Equality Utah calls for ‘freedom of expression’ amid controversy over LDS apostle’s planned SUU speech

Leaders of the LGBTQ civil rights organization said SUU students and faculty should “not deploy the same tactics that have been used to silence and intimidate our community.”

Though Equality Utah “disagreed vehemently” two years ago with Latter Saint apostle Jeffrey R. Holland’s metaphorical call to arms for fellow congregants to defend heterosexual marriage, leaders of the LGBTQ civil rights organization issued a statement this week saying they don’t wish to silence Southern Utah University’s chosen commencement speaker.

Holland’s 2021 remarks were “disheartening and painful to hear,” the statement read, but Equality Utah Executive Director Troy Williams and policy director Marina Lowe added that “we also understand that the principles of freedom of expression, which are the hallmark of a free and pluralistic society, mean that even those with whom we disagree are entitled to express themselves, especially in an academic setting.”

Their statement contrasts with an online petition that demands that the university rescind Holland’s invitation. More than 17,000 had signed the petition as of Thursday, which marked a week since the university announced Holland would speak at its April commencement ceremony.

In an August 2021 talk at Brigham Young University, Holland told faculty and staff to take up their intellectual “muskets” to defend The Church of Jesus Christ of Latter-day Saints and its “doctrine of the family and … marriage as the union of a man and a woman.” He also criticized BYU’s 2019 valedictorian, who declared himself a “gay son of God” during his graduation speech.

[Read more: ‘We must have the will to stand alone’ — Read or watch LDS apostle Jeffrey R. Holland’s talk at BYU]

Williams and Lowe wrote that they believe in extending Holland the same freedom of expression principles that “allow us to live and speak freely” and urged those who disagree with Holland to use their speech to demonstrate why his remarks were harmful to the LGBTQ community.

“This is an opportunity to hold his words up to sunlight,” they wrote. “But let’s not deploy the same tactics that have been used to silence and intimidate our community”

Many students, alumni and those outside the campus community have opposed Holland’s planned speech, stating on social media and in letters to campus leaders that having Holland speak was akin to the university’s endorsement of his views, and that it made members of that LGBTQ community feel unsafe and unwelcome.

The Iron County Democratic Party issued a statement saying that they support those protesting Holland and hoped the school would replace him.

About 100 people spoke at a listening session the university held Monday to hear student and faculty concerns, according to St. George News.

One student, who the news organization identified as Gabby, spoke on the “clear correlation” between hateful rhetoric and violence, saying she had been raped by someone who was trying make her heterosexual.

“Allowing someone who called for the metaphorical eradication of the queer community to speak at such an honorable event is a disgusting decision and a slap in the face to any queer senior who has spent countless hours of time and money at this institution,” she said.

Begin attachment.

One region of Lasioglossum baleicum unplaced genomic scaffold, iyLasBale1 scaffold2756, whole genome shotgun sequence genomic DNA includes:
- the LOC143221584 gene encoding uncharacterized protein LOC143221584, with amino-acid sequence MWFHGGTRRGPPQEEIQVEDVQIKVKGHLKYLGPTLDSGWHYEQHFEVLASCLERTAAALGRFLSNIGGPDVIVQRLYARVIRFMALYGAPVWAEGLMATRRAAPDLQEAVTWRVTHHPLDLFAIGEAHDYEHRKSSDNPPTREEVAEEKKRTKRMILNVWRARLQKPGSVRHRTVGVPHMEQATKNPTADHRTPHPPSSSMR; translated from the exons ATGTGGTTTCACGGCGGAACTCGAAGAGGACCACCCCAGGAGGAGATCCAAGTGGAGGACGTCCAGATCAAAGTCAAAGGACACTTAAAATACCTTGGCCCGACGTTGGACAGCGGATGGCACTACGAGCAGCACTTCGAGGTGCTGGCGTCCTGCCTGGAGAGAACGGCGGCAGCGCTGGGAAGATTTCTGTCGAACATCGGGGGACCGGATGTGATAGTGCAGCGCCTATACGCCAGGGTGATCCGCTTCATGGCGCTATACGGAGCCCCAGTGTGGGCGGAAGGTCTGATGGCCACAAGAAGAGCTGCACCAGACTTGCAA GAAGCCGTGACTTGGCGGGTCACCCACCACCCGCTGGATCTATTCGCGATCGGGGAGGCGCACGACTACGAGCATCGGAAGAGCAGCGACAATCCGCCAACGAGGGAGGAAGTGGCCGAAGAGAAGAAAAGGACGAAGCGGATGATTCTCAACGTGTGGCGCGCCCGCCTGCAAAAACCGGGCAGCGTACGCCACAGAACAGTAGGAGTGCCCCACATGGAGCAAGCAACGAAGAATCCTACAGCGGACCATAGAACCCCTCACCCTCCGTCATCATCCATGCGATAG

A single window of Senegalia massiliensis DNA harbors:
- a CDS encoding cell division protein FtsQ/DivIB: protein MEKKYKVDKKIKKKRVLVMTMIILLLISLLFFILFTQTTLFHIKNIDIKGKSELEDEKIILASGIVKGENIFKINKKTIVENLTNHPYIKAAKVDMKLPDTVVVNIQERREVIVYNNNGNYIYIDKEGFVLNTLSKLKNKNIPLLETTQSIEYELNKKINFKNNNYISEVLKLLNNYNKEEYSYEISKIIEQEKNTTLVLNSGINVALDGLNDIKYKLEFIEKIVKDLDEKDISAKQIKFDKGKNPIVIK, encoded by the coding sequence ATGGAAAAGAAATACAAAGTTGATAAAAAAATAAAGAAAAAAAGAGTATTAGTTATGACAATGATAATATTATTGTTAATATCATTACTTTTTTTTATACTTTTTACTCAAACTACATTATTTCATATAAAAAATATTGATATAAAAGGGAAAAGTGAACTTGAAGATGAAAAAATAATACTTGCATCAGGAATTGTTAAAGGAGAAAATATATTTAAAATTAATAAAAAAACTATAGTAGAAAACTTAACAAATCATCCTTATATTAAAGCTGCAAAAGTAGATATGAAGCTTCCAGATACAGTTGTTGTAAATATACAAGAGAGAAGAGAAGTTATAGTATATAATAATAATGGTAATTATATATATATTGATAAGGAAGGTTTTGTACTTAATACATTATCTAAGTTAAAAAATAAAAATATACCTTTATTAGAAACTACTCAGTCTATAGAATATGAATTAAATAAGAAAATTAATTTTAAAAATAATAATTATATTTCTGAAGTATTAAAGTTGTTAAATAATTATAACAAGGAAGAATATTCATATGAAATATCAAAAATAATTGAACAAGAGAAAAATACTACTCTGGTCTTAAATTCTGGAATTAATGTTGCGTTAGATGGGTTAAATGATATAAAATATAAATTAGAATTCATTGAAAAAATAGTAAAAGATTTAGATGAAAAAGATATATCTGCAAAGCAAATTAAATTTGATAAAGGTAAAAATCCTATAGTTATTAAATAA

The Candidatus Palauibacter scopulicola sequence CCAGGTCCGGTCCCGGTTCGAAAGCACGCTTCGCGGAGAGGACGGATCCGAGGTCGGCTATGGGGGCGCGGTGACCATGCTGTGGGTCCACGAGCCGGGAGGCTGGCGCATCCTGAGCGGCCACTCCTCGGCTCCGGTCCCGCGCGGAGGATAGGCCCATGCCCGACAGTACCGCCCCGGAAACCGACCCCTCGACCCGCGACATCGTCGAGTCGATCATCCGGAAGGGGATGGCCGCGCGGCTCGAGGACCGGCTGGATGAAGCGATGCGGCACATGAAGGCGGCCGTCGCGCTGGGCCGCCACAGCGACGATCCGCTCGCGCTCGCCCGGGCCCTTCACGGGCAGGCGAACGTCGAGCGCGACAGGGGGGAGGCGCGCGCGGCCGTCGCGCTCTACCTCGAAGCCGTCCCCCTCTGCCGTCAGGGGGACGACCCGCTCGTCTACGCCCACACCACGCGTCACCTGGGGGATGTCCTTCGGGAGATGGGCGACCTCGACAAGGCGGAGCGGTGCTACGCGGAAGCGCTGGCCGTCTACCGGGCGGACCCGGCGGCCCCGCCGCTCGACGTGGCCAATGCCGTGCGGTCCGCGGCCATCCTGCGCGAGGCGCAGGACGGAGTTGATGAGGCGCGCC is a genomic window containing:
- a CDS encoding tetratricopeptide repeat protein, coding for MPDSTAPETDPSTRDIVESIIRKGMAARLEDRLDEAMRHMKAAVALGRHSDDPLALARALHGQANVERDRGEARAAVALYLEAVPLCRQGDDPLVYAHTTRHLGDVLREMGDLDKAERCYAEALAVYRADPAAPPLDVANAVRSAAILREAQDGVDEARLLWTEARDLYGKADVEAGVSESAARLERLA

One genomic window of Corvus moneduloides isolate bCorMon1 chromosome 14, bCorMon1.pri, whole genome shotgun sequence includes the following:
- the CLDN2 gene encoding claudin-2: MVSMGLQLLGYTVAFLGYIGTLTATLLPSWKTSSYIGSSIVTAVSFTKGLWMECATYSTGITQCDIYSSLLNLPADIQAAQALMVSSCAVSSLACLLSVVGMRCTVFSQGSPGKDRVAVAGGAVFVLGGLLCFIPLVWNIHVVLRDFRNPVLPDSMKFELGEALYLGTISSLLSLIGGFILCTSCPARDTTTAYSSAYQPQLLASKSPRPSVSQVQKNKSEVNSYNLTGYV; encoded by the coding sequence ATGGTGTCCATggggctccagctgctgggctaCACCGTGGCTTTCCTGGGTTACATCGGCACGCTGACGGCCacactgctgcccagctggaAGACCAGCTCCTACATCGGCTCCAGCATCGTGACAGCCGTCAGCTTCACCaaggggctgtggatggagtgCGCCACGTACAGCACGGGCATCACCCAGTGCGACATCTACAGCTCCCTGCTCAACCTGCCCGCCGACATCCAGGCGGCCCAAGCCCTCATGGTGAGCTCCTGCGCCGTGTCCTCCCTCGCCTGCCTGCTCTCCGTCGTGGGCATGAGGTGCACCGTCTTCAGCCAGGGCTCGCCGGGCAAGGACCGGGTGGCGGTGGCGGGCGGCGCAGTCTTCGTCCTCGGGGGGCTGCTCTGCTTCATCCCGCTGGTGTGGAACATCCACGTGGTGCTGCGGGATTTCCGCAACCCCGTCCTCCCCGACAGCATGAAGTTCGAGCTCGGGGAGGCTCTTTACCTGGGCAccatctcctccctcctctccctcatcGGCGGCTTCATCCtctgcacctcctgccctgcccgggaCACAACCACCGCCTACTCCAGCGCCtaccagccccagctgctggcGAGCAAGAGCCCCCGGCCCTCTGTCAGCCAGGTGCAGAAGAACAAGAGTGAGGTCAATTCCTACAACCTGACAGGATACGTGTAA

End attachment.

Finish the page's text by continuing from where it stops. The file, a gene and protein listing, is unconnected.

Laurel Buxton, who graduated from SUU a year ago and gave a commencement speech, said having Holland speak made her feel “helpless, confused and shocked,” according to St. George News. She came out as queer for the first time publicly in front of that audience and demonstrated the fears of the LGBTQ community by saying, “In doing so, I am running the risk of losing that relationship with my family.”

Graduating senior Nathan Bracken said Holland was “defending religious values” during his 2021 speech, and said that “canceling a speaker over their religious beliefs sends a message that religion is not welcomed in SUU, a university which prides itself in diversity and tolerance,” St. George News reported.

Gov. Spencer Cox’s son, Kaleb, also spoke at the event, admitting that he hadn’t always been supportive of the LGBTQ community but is now.

“Mr. Holland is part of an incredibly powerful, wealthy and influential religious institution, while the queer students at this university are just students — students who need to be heard, loved and, most importantly, allowed to feel safe and radically affirmed,” Kaleb Cox said, according to St. George News. “Regardless of what the governor says or does, please know that there’s a Cox here at SUU who will try and help you to do those things.”

University President Mindy Benson said she hoped the listening sessions would allow community members to “listen empathically and compassionately” and remind them of “our common love for this place, and that we can have an open and heartfelt safe exchange of thoughts and feelings and do so with kindness, civility and respect,” the St. George News reported.

Before the listening sessions, Benson previously said that she was “delighted” Holland had agreed to speak and thought his address “will offer inspiration to our graduates to embrace lifelong learning and give back to their communities as they leave SUU and continue to build their lives.”

The university on Thursday evening issued a new statement that said Benson and SUU’s board of trustees “are reviewing all the feedback the institution has received regarding the commencement speaker.”

“We appreciate all of those who’ve taken the time to make their voices heard,” the statement read. “It’s been a heartful exchange of thoughts done with respect, civility and kindness.”

As of Thursday, the university had made no public announcement about whether or not Holland will remain the ceremony’s keynote speaker. The university’s statement said additional meetings are taking place with faculty, staff, student and alumni leadership “before any decisions are made.”